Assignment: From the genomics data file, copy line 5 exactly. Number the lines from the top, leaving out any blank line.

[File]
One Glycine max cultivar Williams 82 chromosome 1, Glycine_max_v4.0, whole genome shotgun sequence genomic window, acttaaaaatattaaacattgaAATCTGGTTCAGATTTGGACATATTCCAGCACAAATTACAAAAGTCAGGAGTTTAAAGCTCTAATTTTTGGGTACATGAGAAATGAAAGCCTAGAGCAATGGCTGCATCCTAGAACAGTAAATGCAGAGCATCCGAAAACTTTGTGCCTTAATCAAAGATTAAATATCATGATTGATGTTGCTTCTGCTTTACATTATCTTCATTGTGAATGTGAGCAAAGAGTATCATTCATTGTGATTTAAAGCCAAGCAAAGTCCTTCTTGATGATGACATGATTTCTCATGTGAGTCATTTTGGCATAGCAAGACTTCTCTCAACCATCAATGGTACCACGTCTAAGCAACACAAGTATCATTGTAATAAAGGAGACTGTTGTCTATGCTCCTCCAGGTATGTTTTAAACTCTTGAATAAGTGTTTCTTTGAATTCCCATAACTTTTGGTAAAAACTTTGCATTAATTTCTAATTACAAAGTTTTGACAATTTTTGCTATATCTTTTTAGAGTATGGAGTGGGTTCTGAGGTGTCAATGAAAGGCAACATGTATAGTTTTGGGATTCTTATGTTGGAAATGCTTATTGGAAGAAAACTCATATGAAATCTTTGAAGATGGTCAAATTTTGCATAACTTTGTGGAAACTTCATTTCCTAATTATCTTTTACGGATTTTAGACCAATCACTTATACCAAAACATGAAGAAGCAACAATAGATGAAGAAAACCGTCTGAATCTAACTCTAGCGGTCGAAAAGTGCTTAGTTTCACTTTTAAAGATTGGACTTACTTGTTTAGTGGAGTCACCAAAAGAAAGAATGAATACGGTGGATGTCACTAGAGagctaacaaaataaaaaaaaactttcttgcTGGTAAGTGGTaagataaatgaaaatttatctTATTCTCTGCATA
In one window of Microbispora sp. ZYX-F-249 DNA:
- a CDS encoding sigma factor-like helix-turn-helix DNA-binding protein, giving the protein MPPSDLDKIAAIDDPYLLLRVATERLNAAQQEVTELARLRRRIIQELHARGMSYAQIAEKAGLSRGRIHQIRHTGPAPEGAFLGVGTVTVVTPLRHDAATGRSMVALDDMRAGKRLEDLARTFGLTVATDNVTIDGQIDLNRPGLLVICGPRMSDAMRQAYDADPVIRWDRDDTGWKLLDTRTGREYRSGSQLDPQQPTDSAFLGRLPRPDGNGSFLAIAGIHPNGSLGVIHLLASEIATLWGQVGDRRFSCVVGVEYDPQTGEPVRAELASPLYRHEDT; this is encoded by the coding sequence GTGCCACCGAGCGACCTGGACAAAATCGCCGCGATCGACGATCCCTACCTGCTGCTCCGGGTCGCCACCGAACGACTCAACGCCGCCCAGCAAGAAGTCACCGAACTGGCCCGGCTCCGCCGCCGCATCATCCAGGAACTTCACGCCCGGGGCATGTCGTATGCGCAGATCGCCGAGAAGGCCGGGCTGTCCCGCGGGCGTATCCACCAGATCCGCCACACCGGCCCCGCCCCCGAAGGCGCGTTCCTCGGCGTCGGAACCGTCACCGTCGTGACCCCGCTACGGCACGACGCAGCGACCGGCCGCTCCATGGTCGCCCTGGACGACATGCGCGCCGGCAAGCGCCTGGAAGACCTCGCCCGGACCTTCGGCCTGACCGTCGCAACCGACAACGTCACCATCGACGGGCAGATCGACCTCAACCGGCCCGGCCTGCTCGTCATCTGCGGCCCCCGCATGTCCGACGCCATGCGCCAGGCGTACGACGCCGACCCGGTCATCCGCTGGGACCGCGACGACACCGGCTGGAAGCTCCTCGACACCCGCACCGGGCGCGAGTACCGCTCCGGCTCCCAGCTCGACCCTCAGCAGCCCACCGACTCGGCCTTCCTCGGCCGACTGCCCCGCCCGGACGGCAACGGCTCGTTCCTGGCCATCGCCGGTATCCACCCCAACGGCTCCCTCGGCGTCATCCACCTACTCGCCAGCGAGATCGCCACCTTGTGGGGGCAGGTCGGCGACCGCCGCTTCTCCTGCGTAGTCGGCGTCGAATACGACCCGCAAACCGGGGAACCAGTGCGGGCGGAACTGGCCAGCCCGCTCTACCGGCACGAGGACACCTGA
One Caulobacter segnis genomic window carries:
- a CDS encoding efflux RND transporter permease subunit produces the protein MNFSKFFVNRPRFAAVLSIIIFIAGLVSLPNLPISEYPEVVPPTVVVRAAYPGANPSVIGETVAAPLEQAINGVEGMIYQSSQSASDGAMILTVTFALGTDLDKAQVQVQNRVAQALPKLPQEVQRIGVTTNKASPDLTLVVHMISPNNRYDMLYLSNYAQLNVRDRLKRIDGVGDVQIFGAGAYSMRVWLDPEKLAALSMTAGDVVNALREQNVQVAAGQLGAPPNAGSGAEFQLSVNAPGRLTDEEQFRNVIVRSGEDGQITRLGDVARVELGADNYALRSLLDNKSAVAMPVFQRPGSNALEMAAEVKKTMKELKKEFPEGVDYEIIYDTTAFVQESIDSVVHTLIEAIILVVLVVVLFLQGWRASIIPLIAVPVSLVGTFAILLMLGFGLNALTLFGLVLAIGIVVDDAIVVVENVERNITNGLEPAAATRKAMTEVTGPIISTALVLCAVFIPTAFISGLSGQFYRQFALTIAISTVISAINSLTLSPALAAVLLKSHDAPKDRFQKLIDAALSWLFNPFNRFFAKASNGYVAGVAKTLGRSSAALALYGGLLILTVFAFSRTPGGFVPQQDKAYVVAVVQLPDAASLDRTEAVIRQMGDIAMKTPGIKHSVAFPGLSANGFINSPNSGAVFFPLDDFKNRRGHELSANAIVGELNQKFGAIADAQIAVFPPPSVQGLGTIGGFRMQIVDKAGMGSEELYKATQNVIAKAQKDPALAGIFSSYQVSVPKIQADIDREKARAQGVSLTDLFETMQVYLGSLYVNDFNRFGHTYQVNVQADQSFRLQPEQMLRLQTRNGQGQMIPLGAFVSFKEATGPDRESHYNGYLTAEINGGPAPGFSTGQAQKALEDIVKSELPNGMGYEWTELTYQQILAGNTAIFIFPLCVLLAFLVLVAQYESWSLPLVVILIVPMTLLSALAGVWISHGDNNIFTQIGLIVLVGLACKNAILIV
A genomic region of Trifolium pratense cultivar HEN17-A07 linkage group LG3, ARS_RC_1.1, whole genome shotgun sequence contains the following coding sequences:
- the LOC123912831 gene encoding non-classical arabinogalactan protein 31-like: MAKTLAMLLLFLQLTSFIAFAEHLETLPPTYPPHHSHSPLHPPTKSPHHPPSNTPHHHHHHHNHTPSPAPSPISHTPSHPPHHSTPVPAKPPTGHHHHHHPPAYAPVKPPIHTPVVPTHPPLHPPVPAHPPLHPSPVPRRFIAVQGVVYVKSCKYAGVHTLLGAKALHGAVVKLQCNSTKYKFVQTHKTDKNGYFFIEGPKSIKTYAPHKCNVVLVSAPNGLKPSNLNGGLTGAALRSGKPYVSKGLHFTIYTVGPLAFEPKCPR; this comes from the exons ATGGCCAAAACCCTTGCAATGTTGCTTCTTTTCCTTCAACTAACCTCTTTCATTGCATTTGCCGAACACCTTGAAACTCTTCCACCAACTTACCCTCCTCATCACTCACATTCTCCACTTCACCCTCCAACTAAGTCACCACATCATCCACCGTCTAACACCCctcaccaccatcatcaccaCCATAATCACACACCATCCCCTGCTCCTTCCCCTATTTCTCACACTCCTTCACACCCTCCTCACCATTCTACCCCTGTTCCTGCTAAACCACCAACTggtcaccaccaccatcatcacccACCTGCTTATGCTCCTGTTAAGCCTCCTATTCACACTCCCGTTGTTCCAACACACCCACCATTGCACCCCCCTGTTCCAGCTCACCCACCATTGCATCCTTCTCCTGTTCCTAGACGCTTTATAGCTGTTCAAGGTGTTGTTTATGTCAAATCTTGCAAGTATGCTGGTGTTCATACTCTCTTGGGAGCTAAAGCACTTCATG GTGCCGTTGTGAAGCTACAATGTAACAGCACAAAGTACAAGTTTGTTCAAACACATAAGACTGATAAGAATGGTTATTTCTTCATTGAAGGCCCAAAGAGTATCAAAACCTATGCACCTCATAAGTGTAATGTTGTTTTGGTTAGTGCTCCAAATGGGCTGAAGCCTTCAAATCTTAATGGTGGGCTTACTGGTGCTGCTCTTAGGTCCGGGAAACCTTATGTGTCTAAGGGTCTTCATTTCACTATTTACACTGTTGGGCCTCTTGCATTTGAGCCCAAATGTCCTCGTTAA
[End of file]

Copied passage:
- a CDS encoding efflux RND transporter permease subunit produces the protein MNFSKFFVNRPRFAAVLSIIIFIAGLVSLPNLPISEYPEVVPPTVVVRAAYPGANPSVIGETVAAPLEQAINGVEGMIYQSSQSASDGAMILTVTFALGTDLDKAQVQVQNRVAQALPKLPQEVQRIGVTTNKASPDLTLVVHMISPNNRYDMLYLSNYAQLNVRDRLKRIDGVGDVQIFGAGAYSMRVWLDPEKLAALSMTAGDVVNALREQNVQVAAGQLGAPPNAGSGAEFQLSVNAPGRLTDEEQFRNVIVRSGEDGQITRLGDVARVELGADNYALRSLLDNKSAVAMPVFQRPGSNALEMAAEVKKTMKELKKEFPEGVDYEIIYDTTAFVQESIDSVVHTLIEAIILVVLVVVLFLQGWRASIIPLIAVPVSLVGTFAILLMLGFGLNALTLFGLVLAIGIVVDDAIVVVENVERNITNGLEPAAATRKAMTEVTGPIISTALVLCAVFIPTAFISGLSGQFYRQFALTIAISTVISAINSLTLSPALAAVLLKSHDAPKDRFQKLIDAALSWLFNPFNRFFAKASNGYVAGVAKTLGRSSAALALYGGLLILTVFAFSRTPGGFVPQQDKAYVVAVVQLPDAASLDRTEAVIRQMGDIAMKTPGIKHSVAFPGLSANGFINSPNSGAVFFPLDDFKNRRGHELSANAIVGELNQKFGAIADAQIAVFPPPSVQGLGTIGGFRMQIVDKAGMGSEELYKATQNVIAKAQKDPALAGIFSSYQVSVPKIQADIDREKARAQGVSLTDLFETMQVYLGSLYVNDFNRFGHTYQVNVQADQSFRLQPEQMLRLQTRNGQGQMIPLGAFVSFKEATGPDRESHYNGYLTAEINGGPAPGFSTGQAQKALEDIVKSELPNGMGYEWTELTYQQILAGNTAIFIFPLCVLLAFLVLVAQYESWSLPLVVILIVPMTLLSALAGVWISHGDNNIFTQIGLIVLVGLACKNAILIV